Somehow, it hasn't dawned on me to actually check her Spanish reading comprehension until midway through the summer. Just yesterday I made her read 200-300 words of several chapter books at different levels to see exactly how much she understands. Supposedly 97% is the magic number that allows you to encounter new words and understand them from context, but at the same time still allows you to enjoy the overall story without losing too much detail. Well, 95% is where she is at, even with the easiest chapter book we have. Having experienced 95% myself when I started reading in Swedish a few years ago, I can definitely understand now why she has been so dead set against Spanish reading. It takes a lot of will power to get past the portions where the meaning is actually lost. So now we switched to the easiest book, because she picked a more difficult one that they started in class. Then she resolved to read a chapter a day, and underline all the words she doesn't know. Then I'll load them into a flashcard app, which I now conveniently have practice in, and she'll be able to practice those words in a game based format. Then hopefully I can get the little one to do the course *before* she reads the same book in a few years when it's her turn to go through this.
So all that being said, my goal right now is to continue the things we are doing right now for a while. I do want to start looking for books and stories that might emulate the ML workbook we have now. It would be great if they could take the ML writing habit and transfer it to their ml's.
Mayken: It's our last night in Canada. We've said goodbye to our English-speaking and bilingual English/French friends but we have lots of memories and souvenirs. Let's see how I can keep up the momentum back home.
Aug 21, 2019 9:06:07 GMT 9
Adam Beck: Sounds like a wonderful trip, Mayken! Safe travels home!
Aug 22, 2019 10:33:45 GMT 9
Mayken: Calling all Paris-area Zookeepers - if you're free in the afternoon of September 14 and want to meet our Head Keeper Adam and other Paris-area zookeepers, get in touch with me via private message!
Aug 29, 2019 23:10:50 GMT 9
Wojtek: My daughter said today that on 20$ bill there is Adam
Sept 8, 2019 7:05:01 GMT 9
Wojtek: Is that Andrew Jackson?
Sept 8, 2019 7:07:35 GMT 9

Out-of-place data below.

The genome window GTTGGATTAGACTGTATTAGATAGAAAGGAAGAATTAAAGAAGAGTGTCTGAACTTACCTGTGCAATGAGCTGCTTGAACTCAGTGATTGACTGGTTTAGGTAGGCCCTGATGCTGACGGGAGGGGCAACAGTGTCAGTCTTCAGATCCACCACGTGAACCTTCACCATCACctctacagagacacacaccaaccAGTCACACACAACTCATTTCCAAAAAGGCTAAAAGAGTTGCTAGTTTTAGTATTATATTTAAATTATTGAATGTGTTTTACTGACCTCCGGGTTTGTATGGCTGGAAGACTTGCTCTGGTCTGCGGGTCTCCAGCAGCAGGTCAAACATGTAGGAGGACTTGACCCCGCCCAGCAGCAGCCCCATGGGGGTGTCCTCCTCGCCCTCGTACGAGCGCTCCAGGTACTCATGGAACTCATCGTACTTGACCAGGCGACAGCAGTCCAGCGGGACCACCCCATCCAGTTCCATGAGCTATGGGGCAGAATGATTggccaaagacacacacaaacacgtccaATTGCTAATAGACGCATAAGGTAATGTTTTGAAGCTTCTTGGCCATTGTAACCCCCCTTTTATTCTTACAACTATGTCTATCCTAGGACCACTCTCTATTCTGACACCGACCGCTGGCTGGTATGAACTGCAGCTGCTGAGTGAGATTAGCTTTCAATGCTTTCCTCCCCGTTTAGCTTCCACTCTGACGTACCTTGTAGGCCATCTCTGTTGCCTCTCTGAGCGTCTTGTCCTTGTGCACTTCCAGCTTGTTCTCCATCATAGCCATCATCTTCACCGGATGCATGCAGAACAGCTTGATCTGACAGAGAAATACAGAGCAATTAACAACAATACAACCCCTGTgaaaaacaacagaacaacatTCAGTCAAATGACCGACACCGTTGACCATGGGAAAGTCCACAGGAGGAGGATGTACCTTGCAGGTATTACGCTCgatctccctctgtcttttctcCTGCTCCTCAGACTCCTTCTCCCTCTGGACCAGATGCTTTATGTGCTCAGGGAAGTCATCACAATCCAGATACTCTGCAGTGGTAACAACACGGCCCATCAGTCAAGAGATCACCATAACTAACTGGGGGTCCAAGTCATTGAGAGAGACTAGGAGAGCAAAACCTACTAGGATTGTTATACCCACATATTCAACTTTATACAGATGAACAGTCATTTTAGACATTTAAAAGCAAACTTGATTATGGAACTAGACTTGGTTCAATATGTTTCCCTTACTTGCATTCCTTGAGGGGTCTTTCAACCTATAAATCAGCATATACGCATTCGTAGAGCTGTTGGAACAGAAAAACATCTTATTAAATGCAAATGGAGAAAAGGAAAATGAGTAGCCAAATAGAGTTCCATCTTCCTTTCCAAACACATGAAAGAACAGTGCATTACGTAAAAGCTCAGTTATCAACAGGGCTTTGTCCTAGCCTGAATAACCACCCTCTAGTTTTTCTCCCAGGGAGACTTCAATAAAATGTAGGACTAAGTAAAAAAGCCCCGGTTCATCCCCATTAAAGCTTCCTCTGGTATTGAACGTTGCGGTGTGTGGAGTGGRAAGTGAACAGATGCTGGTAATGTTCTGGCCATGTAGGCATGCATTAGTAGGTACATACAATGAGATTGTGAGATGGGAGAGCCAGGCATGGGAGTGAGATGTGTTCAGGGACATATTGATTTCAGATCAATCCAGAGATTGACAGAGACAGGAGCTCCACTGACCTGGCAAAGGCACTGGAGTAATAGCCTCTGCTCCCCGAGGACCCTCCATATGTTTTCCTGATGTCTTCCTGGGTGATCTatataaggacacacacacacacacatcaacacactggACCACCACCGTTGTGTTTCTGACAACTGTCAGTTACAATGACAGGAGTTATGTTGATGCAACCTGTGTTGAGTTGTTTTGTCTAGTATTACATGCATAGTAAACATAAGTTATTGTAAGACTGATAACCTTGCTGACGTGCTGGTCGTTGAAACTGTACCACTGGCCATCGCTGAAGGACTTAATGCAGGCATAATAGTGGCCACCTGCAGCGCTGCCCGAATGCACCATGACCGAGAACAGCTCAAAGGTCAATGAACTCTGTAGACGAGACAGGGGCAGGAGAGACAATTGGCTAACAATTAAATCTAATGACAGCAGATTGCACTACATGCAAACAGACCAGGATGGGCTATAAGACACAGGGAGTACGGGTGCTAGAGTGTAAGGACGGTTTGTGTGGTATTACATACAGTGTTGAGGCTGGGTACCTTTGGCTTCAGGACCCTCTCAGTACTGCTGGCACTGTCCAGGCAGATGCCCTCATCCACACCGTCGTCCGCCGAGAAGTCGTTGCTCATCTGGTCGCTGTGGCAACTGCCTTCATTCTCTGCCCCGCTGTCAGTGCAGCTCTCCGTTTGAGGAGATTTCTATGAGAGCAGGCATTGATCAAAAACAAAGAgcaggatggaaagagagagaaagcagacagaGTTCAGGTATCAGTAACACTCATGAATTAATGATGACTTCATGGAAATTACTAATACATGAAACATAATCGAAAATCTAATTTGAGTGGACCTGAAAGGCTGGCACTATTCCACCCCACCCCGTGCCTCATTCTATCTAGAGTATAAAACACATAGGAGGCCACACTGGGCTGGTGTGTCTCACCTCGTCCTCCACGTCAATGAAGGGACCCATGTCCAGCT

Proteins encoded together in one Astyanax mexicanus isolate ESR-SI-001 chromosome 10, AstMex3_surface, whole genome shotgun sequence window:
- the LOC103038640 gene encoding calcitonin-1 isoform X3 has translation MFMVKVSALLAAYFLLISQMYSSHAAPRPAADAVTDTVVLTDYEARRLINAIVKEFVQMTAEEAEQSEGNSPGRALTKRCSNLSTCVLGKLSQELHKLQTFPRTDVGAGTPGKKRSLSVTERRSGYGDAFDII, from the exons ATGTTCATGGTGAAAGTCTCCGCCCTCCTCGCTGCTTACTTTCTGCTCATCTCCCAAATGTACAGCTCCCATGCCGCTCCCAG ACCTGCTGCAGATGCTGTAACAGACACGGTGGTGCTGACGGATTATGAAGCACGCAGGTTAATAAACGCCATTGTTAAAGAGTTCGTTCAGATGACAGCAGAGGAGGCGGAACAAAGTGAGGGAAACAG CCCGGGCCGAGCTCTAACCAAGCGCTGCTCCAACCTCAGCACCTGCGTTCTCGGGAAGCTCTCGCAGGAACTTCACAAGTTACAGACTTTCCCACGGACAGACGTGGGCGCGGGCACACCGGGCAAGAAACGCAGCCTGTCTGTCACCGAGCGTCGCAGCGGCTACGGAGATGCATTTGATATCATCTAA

Adam Beck: Wojtek, see you both in Poland very soon!
Sept 9, 2019 15:26:31 GMT 9
Mayken: We finally sold my (9 years old) daughter's pram! The buyers are of Danish (Dad) and Russian/Armenian (Mom) origin. The mom wants to raise her kid (boy, not yet born) bilingual Russian, I encouraged her to do . He'll also get Danish from family in DK.
Sept 30, 2019 1:32:22 GMT 9
Sara: Loving speaking Italian and Spanish with my two whilst living in Australia. Thank you Adam! and other parents for all the Inspo! I am currently writing a report for my masters and it's all about EAL/D learners so I am using great content covered here.
Sept 30, 2019 19:34:40 GMT 9
Amy: Buena suerte (good luck) with your masters Sara! Glad we can inspire you
Oct 12, 2019 21:44:18 GMT 9
Amy: Adam Beck hearing about typhoon in Japan. Hope you and your family are safe.
Oct 14, 2019 4:12:20 GMT 9
Adam Beck: Amy, western Japan, where we live, was spared, but the typhoon hit central and eastern Japan very hard. Thank you for thinking of us. I'm thinking of you and your family, along with everyone I met during my trip! (And I can picture you now, too!)
Oct 14, 2019 11:09:23 GMT 9
Adam Beck: Sara, cheers from Japan to Australia! I wish you all the best with your efforts at home and for your report!
Oct 14, 2019 11:11:22 GMT 9
Mayken: Last night, I couldn't think of the ml word for puffin, and my daughter beat me to it, in a cute way: It's Papageitaucher (literally parrot diver) but she said Tauchpapagei (diving parrot).
Oct 14, 2019 23:11:32 GMT 9
Amy: It's a relief to hear you're all safe Adam Beck! Mayken, I loved that cute story and I love how your ml structures its words, it is always so much fun and interesting.
Oct 15, 2019 4:00:34 GMT 9
Nellie: So glad to hear you and your family are safe Adam.
Oct 16, 2019 4:35:04 GMT 9